One of the most consistently popular pages on Jerry Jazz Musician over the years has been “The Art of Romare Bearden,” an exhibition devoted to the work of the famous Harlem Renaissance artist. I was originally drawn to his work because of the artistic continuity of his images and the sounds of the culture he portrays.

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September 26th, 2013

Kansas City Jazz: A Pictorial Tour

In cooperation with Frank Driggs and Chuck Haddix, authors of Kansas City Jazz: From Ragtime to Bebop — a look at the fascinating historyof Kansas City’s golden age through book excerpts, photos and music

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April 15th, 2013

Paul Desmond:  A Life Told in Pictures, Music and Memories

Doug Ramsey’s biography of saxophonist Paul Desmond is a lavish, detailedwork of art, filled with photographs, letters, and memories of a complexand frequently inspiring life. “Paul Desmond: A Life Told in Pictures,Music and Memories,” a Jerry Jazz Musician production published in cooperation with Ramsey and Parkside Publications, features photographs and excerpts from the book, as well as sound samples of Desmond’s music.

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April 6th, 2013

Historic Harlem Tour

Although it only encompasses about six square miles, the New York City neighborhood of Harlem has played a central role in the development of American culture. Originally rural farmland, then an affluent suburb, since 1911 Harlemhas been predominantly an African American community. Its residents havehad a disproportionately large impact on all aspects of American culture,leaving their mark on literature, art, comedy, dance, theater, music, sports, religion and politics.

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March 18th, 2013

The Art of Romare Bearden

Romare Bearden (1911 – 1988) was one of America’s great artistic innovators,blazing his own trail in a time of turbulent cultural change. Whilehis work offers an invaluable view of mid-twentieth-century African-Americanexperience, it has also come to occupy a significant place in the wider historyof American art and speaks to the universal concerns of artists everywhere.

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February 10th, 2013

The Jazz Album Art of Jim Flora

Vintage record buffs have long been bedazzled by the bizarre, cartoonish album covers tagged with the signature “Flora.” For Columbia in the 1940s and RCA Victor in the mid-1950s, James (Jim) Flora (1914-1998) designed diabolic and hallucinatory covers that enticed music shop habitués browsing in the jazz, ethnic, and classical aisles. His jaw-dropping boldness and savory color combinations invited lingering glances. Although you shouldn’t judge an album by its cover, in the case of Flora’s work, the disc inside almost seemed an afterthought.

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March 2nd, 2002

In This Issue

Maxine Gordon, author of Sophisticated Giant: The Life and Legacy of Dexter Gordon, talks about her book, and the complex life of her late husband.

Also in this issue…A new collection of jazz poetry; "On the Turntable," a new playlist of 22 recommended recordings by seven jazz artists; three new podcasts by Bob Hecht; a new “Great Encounters”; several short stories; the photography of Veryl Oakland and Charles Ingham; a new Jazz History Quiz; and lots more…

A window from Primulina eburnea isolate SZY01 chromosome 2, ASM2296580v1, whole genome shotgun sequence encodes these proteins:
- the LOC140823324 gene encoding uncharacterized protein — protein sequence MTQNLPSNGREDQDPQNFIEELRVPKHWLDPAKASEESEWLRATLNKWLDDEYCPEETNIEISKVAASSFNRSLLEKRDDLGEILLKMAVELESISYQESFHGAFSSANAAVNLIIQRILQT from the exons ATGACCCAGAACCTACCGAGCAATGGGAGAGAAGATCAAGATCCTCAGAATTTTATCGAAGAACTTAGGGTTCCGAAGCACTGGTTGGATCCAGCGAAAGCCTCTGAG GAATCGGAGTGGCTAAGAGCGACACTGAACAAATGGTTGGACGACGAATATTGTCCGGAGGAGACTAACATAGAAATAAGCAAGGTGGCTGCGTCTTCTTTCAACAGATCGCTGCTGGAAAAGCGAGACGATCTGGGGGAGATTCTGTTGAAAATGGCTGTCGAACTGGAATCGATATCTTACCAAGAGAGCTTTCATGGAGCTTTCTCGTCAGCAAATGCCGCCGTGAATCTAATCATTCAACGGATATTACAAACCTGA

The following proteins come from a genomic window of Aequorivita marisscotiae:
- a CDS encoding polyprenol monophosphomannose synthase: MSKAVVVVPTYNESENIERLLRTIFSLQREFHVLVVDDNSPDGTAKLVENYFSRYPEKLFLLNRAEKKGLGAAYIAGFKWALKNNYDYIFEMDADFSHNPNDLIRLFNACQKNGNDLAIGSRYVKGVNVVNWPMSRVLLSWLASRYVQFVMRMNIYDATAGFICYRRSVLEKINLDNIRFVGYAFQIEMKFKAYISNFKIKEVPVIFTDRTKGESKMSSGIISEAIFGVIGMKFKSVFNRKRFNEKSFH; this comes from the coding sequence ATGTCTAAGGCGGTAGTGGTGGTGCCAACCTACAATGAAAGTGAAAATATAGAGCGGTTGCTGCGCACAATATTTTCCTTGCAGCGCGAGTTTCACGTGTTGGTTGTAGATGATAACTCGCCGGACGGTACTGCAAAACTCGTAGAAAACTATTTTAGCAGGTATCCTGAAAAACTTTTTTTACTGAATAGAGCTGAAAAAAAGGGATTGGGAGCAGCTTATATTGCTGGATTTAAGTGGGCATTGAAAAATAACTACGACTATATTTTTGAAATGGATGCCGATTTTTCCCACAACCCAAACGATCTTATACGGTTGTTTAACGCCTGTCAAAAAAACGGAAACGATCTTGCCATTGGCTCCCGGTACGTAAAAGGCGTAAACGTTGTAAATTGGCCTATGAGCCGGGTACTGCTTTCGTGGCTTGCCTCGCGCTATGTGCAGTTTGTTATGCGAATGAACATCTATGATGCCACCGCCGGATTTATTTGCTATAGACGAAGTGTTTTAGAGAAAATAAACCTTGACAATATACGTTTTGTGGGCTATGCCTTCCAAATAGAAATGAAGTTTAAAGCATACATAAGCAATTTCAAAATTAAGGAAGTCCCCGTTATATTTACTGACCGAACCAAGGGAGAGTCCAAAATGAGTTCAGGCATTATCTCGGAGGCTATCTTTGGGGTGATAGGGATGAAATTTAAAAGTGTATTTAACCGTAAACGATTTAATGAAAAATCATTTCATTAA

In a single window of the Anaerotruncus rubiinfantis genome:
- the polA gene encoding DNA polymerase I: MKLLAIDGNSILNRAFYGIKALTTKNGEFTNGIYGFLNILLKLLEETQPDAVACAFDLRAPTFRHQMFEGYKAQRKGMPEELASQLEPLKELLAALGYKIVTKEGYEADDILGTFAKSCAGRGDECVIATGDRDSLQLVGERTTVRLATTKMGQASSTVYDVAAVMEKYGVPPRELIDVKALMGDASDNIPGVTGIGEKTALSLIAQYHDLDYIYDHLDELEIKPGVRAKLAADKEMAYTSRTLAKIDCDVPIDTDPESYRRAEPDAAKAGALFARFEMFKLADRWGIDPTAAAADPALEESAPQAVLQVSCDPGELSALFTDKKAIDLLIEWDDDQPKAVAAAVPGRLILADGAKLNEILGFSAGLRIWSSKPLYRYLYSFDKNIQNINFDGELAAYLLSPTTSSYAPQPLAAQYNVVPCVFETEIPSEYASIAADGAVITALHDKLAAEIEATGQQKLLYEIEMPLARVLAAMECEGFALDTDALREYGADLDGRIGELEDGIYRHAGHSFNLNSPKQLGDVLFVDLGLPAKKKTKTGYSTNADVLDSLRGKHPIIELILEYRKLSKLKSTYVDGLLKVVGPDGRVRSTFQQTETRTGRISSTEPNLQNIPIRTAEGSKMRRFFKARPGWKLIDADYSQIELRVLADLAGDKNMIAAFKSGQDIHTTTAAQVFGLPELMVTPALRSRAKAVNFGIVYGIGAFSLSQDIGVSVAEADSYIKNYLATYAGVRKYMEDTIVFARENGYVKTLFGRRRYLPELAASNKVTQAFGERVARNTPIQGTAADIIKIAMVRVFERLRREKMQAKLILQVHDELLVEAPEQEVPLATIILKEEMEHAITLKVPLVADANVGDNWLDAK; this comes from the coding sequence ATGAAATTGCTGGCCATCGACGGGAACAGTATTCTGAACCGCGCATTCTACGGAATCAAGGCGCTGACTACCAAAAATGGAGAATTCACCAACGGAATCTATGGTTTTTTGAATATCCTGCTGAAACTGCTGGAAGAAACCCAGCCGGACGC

On the Turntable

This month, a playlist of 22 recently released jazz recordings, including those by Chris Potter, Sons of Kemet, Stephan Crump, Brittany Anjou, Julian Lage, Joey DeFrancesco and Antonio Sanchez

Poetry

Seventeen poets contribute 21 poems in this month’s edition…

The Joys of Jazz

In new podcasts, Bob Hecht tells three stories; one about Miles Davis’ use of space in his music, one on the mutual admiration society of Sinatra, Lady Day, and Lester Young, and the other about the train in jazz and blues music.

“What are some of your all-time favorite record album covers?”

Gary Giddins, Jimmy Heath, Fred Hersch, Joe Hagan, Maxine Gordon, Neil Tesser, Tim Page, Veronica Swift and Marcus Strickland are among the 25 writers, musicians, poets, educators, and photographers who write about their favorite album cover art

Art

“Thinking about Ida B. Wells” — a photo narrative by Charles Ingham

Jazz History Quiz #126

In 1964, along with the orchestra of arranger Lalo Schifrin (pictured), this flutist/alto sax player recorded one of the first “Jazz Masses,” and soon after studied transcendental meditation in India. He would eventually become well known as a composer of music for meditation. Who is he?

Great Encounters

Dexter Gordon tells the story of joining Louis Armstrong’s band in 1944, and how they enjoyed their intermission time.

Art

In this edition of Veryl Oakland’s “Jazz in Available Light,” photographs of Red Garland, Dizzy Gillespie and Rahsaan Roland Kirk are featured.

Short Fiction

"Strings of Solace," a short story by Kimberly Parish Davis

Interviews

Romare Bearden biographer Mary Schmidt Campbell discusses the life of the important 20th century American artist

Cover Stories with Paul Morris

In this edition, Paul writes about jazz album covers that offer glimpses into intriguing corners of the culture of the 1950’s

Short Fiction

"And so we went to Paris," a short story by Sophie Jonas-Hill

Coming Soon

National Book Award winning author for non-fiction Jeffrey Stewart is interviewed about his book The New Negro: The Life of Alain Locke

In the previous issue

The question “What are some of your all-time favorite record album covers?” was posed via email to a small number of prominent and diverse people, and the responses of Gary Giddins, Jimmy Heath, Fred Hersch, Joe Hagan, Maxine Gordon, Tim Page, Veronica Swift and Marcus Strickland are among the 25 writers, musicians, poets, educators, and photographers who participated...Also, the publication of the winning story in our 50th Short Fiction contest; an interview with Romare Bearden biographer Mary Schmidt Campbell; a collection of jazz poetry; two new podcasts by Bob Hecht; the March edition of "On the Turntable," and lots more...Click here to be taken to the issue.